12. Kinnamon, J.C. 1987. Organization and innervation of taste buds. pp. 277–297. In: T.E. Finger & W.L. Silver (ed.) Neurobiology of Taste and Smell, Wiley, New York.Google Scholar
  13. Kotrschal, K. 1991. Solitary chemosensory cells — taste, common chemical sense or what? Rev. Fish Biol. Fisheries 1: 3–22.Google Scholar
  14. Kotrschal, K. 1992. Quantitative scanning electron microscopy of solitary chemoreceptor cells in cyprinids and other teleosts. Env. Biol. Fish. 35: 273–282.Google Scholar
  15. Kotrschal, K. & M. Whitear. 1988. Chemosensory anterior dorsal fin in rocklings (Gaidropsarus and Ciliata, Teleostei, Gadidae): somatetopic representation of the ramus recurrens facialis as revi,,aled by transganglionic transport of HRP J. Comp. Neurol. 268: 109–120.Google Scholar
  16. Kotrschal, K., M. Whitear & A. Adam, 1984. Morphology and histology of the anterior dorsal fin of Gaidropsarus mediterraneus (Pisces. Teleostei), a specialized sensory organ. Zoomorphol. 104: 365–372.Google Scholar
  17. Kotrschal, K., R. Peters & J. Atema. 1989. A novel chemosensory system in fish: do rocklings (Ciliata mustela, Gadidae) use their solitary chemoreceptor cells as fish detectors? Biol. Bull. 177: 328.Google Scholar
  18. Kotrschal, K., J.C. Kinnamon & S.M. Royer. 1990. High-voltage electron microscopy and 3-D reconstruction of solitary chemosensory cells and DiI labeling of primary afferent nerves. pp. 412–413. In: Proc. XIIth Int. Congr. Electron Microsc., San Francisco.Google Scholar
  19. Kotrschal, K., M. Whitear & T. Finger. 1993a. Spinal and facial innervation of the skin in the gadid fish Ciliata mustela (Teleostei). J. Comp. Neurol. 331: 407–417.Google Scholar
  20. Kotrschal, K., R. Peters & J. Atema. 1993b. Sampling and behavioral evidence for mucus detection in a unique chemosensory organ: the anterior dorsal fin of rocklings (Ciliata mustela: Gadidae: Teleostei). Zool. Jahrb. Physiol. 97: 47–67.Google Scholar
  21. Motta, P.J. & K. Kotrschal. 1991. Correlative, experimental, and comparative evolutionary approaches in ecomorphology. Neth. J. Zool. 42: 400–415.Google Scholar
  22. Moore, P.A., G.A. Gerhardt & J. Atema. 1989. High resolution spatio-temporal analysis of aquatic chemical signals using microelectrochemical electrodes. Chem. Sens. 14: 829–840.Google Scholar
  23. Parker, G.H. 1912. The relation of smell, taste and the common chemical sense in vertebrates. J. Acad. Nat. Sci. Philadelphia 15: 219–234.Google Scholar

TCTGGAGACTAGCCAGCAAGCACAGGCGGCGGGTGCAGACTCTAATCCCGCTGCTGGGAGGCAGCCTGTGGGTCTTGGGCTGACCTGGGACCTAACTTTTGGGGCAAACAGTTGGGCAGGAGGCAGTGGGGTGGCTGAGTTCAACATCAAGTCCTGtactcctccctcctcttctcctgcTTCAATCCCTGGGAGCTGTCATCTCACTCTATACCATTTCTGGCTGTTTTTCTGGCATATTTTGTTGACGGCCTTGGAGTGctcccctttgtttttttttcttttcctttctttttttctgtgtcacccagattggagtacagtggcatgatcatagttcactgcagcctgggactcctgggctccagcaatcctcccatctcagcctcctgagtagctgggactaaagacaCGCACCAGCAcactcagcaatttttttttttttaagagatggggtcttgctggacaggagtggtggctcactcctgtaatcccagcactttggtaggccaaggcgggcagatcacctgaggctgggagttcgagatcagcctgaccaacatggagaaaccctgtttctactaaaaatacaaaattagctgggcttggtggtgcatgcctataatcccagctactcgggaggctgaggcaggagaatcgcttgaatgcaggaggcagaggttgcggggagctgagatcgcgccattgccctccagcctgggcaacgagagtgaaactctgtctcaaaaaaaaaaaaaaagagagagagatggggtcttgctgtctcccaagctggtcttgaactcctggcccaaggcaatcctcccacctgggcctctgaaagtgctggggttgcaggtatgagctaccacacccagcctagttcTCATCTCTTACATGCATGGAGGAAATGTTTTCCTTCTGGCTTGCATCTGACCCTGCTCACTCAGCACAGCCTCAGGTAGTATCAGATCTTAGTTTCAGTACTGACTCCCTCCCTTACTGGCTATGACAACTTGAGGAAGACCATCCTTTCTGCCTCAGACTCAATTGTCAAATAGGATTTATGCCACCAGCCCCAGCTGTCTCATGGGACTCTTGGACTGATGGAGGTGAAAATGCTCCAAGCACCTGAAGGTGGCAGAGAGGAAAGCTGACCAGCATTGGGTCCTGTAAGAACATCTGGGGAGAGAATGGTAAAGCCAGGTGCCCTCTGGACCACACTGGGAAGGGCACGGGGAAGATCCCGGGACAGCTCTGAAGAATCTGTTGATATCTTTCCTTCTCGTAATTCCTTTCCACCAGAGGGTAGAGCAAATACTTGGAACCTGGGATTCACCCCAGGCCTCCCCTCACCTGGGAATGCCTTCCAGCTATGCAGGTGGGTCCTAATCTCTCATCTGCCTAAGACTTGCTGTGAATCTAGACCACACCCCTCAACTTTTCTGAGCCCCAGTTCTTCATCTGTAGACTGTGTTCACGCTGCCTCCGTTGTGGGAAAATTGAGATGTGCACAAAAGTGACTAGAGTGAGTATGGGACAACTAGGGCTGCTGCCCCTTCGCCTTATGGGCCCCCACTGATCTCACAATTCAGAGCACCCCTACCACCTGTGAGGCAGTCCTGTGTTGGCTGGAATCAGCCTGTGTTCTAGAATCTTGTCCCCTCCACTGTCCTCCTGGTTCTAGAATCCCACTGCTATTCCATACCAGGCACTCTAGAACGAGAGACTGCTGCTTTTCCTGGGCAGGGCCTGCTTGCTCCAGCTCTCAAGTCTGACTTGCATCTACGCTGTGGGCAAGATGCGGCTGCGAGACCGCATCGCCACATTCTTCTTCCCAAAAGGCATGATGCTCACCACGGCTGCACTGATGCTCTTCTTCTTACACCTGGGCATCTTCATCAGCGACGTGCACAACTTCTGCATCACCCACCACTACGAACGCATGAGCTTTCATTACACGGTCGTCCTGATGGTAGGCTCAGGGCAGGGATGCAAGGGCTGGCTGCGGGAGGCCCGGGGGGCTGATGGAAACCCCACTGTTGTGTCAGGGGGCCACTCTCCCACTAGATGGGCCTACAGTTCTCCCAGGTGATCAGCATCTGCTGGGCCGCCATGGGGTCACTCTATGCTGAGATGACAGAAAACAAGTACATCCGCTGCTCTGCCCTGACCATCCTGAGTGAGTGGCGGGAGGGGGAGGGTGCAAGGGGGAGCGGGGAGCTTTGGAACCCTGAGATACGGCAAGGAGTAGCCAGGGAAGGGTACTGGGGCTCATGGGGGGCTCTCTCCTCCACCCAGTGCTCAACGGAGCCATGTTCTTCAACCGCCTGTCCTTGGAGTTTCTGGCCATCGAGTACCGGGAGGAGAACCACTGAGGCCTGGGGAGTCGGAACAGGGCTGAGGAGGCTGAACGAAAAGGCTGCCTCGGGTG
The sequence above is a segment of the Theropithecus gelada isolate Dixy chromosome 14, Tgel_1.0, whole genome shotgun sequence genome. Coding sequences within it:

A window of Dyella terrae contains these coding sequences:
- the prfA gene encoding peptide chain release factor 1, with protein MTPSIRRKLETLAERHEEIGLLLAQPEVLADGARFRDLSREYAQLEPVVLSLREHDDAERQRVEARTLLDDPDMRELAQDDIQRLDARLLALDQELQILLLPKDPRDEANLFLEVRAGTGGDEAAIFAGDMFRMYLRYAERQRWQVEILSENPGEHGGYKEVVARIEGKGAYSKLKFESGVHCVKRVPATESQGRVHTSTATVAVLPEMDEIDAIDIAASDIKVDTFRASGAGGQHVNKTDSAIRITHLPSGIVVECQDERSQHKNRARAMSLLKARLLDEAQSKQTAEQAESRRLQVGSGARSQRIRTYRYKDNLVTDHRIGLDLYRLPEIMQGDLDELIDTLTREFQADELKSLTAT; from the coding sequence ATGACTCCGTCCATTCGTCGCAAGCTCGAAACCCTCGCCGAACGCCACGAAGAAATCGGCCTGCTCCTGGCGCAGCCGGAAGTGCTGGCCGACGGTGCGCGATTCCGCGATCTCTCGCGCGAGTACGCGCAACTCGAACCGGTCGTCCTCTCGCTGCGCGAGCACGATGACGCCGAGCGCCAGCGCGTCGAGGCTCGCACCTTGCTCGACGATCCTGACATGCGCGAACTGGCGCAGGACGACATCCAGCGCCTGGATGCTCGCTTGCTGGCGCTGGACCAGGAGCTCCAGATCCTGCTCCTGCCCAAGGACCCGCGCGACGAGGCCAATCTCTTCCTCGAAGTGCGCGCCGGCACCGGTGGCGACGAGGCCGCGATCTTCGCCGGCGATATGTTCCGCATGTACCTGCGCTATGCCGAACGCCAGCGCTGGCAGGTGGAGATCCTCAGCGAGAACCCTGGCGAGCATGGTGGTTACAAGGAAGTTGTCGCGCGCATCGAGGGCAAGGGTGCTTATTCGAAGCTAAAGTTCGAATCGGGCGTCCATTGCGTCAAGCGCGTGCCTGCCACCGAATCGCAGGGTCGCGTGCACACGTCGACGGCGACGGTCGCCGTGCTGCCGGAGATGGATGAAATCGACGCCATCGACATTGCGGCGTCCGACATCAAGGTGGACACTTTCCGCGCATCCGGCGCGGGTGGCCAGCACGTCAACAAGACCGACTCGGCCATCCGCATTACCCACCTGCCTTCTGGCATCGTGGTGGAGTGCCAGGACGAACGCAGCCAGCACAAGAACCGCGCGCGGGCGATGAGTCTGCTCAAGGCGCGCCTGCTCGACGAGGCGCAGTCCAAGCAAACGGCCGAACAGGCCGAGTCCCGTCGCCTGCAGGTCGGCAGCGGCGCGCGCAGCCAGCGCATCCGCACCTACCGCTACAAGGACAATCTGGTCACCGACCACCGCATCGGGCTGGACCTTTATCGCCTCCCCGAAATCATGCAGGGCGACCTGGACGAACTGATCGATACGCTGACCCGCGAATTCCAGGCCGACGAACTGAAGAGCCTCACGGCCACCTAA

24. Peters, R.C., G.W. van Steenderen & K. Kotrschal. 1987. A chemoreceptive function for the anterior dorsal fin in rocklings (Gaidropsarus and Ciliata: Teleostei: Gadidae): electrophysiological evidence. J. Mar. Biol. Ass. U.K. 67: 819–823.Google Scholar
  25. Peters, R.C., K. Kotrschal, W.-D. Krautgartner & J. Atema. 1989. A novel chemosensory sytem in fish: electrophysiological evidence for mucus detection by solitary chemoreceptor cells in rocklings (Ciliata mustela, Gadidae). Biol. Bull. 177: 329.Google Scholar
  26. Peters, R.C., K. Kotrschal & W.-D. Krautgartner. 1991. Solitary chemoreceptor cells of Ciliata mustela (Gadidae, Teleostei) are tuned to mucoid stimuli. Chem. Sens. 16: 31–42.Google Scholar
  27. Silver, W.L. 1987. The common chemical sense, pp. 65–87. In: T.E. Finger & W.L. Silver (ed.) Neurobiology of Taste and Smell, Wiley, New York.Google Scholar
  28. Whitear, M. 1965. Presumed sensory cells in fish epidermis. Nature 208: 703–704.Google Scholar
  29. Whitear, M. 1971. Cell specialization and sensory function in fish epidermis. J. Zool. (Lond.) 163: 237–264.Google Scholar
  30. Whitear, M. 1992. Solitary chemoreceptor cells. pp. 103–125. In: T.J. Hara (ed.) Chemoreception in Fishes, Chapman and Hall, London.Google Scholar
  31. Whitear, M. & K. Kotrschal. 1988. The chemosensory anterior dorsal fin in rocklings (Gaidropsarus and Ciliata, Teleostei, Gadidae): activity, fine structure and innervation. J. Zool. (Lond.) 216: 339–366.Google Scholar
  32. Whitear, M. & R.M. Moate. 1994. Chemosensory cells in the oral epithelium of Raja clavata (Chondrichthyes). J. Zool. (Lond.) 232: 295–312.Google Scholar

Copyright information

© Kluwer Academic Publishers 1995

Authors and Affiliations

  • Kurt Kotrschal
    • 1
  1. 1.Zoologisches Institut der Universität Wien and Konrad Lorenz ForschungsstelleGrünau IIAustria

Personalised recommendations